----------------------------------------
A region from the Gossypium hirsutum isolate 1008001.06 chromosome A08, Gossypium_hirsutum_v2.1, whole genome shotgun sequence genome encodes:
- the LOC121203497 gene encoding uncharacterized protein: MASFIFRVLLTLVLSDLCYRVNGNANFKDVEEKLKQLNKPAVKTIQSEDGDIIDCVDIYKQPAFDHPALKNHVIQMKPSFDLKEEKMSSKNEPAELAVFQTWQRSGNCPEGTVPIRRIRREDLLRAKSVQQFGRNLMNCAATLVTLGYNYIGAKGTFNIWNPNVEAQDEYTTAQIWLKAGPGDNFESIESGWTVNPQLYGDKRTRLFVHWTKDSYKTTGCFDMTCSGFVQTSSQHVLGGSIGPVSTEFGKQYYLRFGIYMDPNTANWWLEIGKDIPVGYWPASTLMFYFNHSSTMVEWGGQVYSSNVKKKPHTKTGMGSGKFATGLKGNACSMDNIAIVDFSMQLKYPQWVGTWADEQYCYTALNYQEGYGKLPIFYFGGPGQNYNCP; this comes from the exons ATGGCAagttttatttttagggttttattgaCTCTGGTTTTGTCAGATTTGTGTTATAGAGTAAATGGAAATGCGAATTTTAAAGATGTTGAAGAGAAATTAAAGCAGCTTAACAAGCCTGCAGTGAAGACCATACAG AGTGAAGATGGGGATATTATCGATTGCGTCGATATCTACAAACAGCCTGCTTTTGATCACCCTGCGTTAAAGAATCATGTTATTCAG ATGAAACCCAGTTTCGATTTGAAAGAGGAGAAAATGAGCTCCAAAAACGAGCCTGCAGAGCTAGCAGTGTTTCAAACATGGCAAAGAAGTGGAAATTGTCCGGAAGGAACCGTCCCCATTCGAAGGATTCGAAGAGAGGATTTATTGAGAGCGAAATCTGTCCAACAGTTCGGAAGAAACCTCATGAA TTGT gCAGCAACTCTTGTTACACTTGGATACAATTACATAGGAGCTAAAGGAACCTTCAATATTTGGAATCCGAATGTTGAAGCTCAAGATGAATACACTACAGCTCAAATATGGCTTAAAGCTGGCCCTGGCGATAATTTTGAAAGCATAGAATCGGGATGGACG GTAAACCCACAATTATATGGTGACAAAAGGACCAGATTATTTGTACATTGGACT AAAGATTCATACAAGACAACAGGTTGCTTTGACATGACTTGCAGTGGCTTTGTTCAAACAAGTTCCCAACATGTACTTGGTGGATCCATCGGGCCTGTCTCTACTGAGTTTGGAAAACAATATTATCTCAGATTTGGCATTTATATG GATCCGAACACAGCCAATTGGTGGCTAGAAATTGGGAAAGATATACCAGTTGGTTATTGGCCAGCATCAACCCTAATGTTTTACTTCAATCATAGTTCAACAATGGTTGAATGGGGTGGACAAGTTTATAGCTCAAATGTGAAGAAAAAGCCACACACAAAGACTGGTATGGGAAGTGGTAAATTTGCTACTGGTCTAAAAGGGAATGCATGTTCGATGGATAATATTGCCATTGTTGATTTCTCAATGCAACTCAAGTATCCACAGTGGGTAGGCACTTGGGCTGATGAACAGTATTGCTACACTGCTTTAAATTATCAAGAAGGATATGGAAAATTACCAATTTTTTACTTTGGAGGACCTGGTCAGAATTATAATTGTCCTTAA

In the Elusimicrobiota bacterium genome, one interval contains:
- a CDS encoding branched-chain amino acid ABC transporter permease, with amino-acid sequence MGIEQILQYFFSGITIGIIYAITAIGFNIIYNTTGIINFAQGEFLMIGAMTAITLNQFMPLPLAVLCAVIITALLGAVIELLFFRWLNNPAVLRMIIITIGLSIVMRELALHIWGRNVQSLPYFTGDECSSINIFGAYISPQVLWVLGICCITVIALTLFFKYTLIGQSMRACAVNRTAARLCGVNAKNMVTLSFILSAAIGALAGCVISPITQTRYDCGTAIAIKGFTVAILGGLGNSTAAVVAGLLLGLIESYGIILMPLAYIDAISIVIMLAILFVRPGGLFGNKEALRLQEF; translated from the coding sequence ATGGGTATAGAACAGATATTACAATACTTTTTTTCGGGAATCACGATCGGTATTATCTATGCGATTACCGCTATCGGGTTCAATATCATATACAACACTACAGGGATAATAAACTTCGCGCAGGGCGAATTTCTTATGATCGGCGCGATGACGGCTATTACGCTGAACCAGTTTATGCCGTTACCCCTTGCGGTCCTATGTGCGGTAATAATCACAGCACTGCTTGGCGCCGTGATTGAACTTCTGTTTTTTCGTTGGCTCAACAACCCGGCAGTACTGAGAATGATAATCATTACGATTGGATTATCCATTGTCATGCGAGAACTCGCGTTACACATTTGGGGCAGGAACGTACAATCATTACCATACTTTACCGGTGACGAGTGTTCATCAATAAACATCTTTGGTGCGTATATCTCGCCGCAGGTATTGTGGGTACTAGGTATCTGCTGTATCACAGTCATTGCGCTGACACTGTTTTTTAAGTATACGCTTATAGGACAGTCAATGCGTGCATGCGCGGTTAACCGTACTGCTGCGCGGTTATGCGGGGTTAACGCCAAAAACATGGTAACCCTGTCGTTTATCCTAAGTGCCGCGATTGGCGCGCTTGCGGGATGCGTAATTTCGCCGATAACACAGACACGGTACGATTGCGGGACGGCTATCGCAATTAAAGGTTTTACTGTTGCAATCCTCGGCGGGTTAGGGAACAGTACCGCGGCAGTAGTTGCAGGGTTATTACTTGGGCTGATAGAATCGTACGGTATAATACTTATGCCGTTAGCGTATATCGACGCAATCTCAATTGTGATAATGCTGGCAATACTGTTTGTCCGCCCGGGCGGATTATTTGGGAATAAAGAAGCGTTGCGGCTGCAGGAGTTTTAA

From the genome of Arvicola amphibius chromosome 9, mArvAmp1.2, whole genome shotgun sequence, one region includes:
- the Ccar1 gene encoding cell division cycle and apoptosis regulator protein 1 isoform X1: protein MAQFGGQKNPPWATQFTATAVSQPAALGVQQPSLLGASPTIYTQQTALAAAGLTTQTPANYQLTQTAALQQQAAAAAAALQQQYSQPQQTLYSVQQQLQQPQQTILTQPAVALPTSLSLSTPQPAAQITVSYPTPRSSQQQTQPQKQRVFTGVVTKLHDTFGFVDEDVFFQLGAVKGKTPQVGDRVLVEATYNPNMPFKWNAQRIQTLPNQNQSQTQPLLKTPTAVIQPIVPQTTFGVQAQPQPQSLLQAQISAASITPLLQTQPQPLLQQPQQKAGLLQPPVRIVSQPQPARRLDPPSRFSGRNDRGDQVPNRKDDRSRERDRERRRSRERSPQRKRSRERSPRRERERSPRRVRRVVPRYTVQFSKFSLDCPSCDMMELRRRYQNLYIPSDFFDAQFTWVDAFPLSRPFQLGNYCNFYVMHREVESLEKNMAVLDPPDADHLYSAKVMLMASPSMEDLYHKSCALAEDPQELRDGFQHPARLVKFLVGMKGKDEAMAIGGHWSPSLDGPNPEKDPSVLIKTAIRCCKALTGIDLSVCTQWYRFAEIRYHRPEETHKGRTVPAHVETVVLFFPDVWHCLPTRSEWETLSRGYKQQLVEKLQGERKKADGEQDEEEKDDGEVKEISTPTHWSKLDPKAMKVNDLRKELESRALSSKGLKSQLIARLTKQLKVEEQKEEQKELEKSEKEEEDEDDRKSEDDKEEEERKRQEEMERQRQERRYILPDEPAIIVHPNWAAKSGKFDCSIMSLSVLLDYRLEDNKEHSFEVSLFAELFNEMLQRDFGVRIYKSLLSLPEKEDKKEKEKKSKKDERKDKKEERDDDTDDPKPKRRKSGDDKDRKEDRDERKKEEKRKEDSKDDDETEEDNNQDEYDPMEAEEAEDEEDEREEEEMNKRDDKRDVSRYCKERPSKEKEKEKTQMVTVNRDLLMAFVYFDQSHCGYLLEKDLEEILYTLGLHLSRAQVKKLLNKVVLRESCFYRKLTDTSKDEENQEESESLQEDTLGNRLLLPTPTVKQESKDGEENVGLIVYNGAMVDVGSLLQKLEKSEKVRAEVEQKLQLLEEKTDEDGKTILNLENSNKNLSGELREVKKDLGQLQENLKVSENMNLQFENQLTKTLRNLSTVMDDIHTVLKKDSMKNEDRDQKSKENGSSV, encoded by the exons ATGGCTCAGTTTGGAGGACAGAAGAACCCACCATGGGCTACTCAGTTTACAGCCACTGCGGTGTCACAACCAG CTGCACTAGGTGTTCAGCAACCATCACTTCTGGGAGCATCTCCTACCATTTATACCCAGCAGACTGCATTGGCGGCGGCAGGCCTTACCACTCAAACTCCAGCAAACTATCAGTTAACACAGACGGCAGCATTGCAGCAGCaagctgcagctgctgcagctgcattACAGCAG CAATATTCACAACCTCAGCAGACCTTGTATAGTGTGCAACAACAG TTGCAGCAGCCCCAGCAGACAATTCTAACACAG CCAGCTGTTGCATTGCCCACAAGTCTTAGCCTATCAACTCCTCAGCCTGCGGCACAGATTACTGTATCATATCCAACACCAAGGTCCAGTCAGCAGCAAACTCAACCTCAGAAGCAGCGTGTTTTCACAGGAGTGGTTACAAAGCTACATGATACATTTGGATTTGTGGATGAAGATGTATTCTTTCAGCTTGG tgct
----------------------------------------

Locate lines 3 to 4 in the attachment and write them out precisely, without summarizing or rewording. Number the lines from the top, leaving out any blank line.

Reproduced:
In the Elusimicrobiota bacterium genome, one interval contains:
- a CDS encoding branched-chain amino acid ABC transporter permease, with amino-acid sequence MGIEQILQYFFSGITIGIIYAITAIGFNIIYNTTGIINFAQGEFLMIGAMTAITLNQFMPLPLAVLCAVIITALLGAVIELLFFRWLNNPAVLRMIIITIGLSIVMRELALHIWGRNVQSLPYFTGDECSSINIFGAYISPQVLWVLGICCITVIALTLFFKYTLIGQSMRACAVNRTAARLCGVNAKNMVTLSFILSAAIGALAGCVISPITQTRYDCGTAIAIKGFTVAILGGLGNSTAAVVAGLLLGLIESYGIILMPLAYIDAISIVIMLAILFVRPGGLFGNKEALRLQEF; translated from the coding sequence ATGGGTATAGAACAGATATTACAATACTTTTTTTCGGGAATCACGATCGGTATTATCTATGCGATTACCGCTATCGGGTTCAATATCATATACAACACTACAGGGATAATAAACTTCGCGCAGGGCGAATTTCTTATGATCGGCGCGATGACGGCTATTACGCTGAACCAGTTTATGCCGTTACCCCTTGCGGTCCTATGTGCGGTAATAATCACAGCACTGCTTGGCGCCGTGATTGAACTTCTGTTTTTTCGTTGGCTCAACAACCCGGCAGTACTGAGAATGATAATCATTACGATTGGATTATCCATTGTCATGCGAGAACTCGCGTTACACATTTGGGGCAGGAACGTACAATCATTACCATACTTTACCGGTGACGAGTGTTCATCAATAAACATCTTTGGTGCGTATATCTCGCCGCAGGTATTGTGGGTACTAGGTATCTGCTGTATCACAGTCATTGCGCTGACACTGTTTTTTAAGTATACGCTTATAGGACAGTCAATGCGTGCATGCGCGGTTAACCGTACTGCTGCGCGGTTATGCGGGGTTAACGCCAAAAACATGGTAACCCTGTCGTTTATCCTAAGTGCCGCGATTGGCGCGCTTGCGGGATGCGTAATTTCGCCGATAACACAGACACGGTACGATTGCGGGACGGCTATCGCAATTAAAGGTTTTACTGTTGCAATCCTCGGCGGGTTAGGGAACAGTACCGCGGCAGTAGTTGCAGGGTTATTACTTGGGCTGATAGAATCGTACGGTATAATACTTATGCCGTTAGCGTATATCGACGCAATCTCAATTGTGATAATGCTGGCAATACTGTTTGTCCGCCCGGGCGGATTATTTGGGAATAAAGAAGCGTTGCGGCTGCAGGAGTTTTAA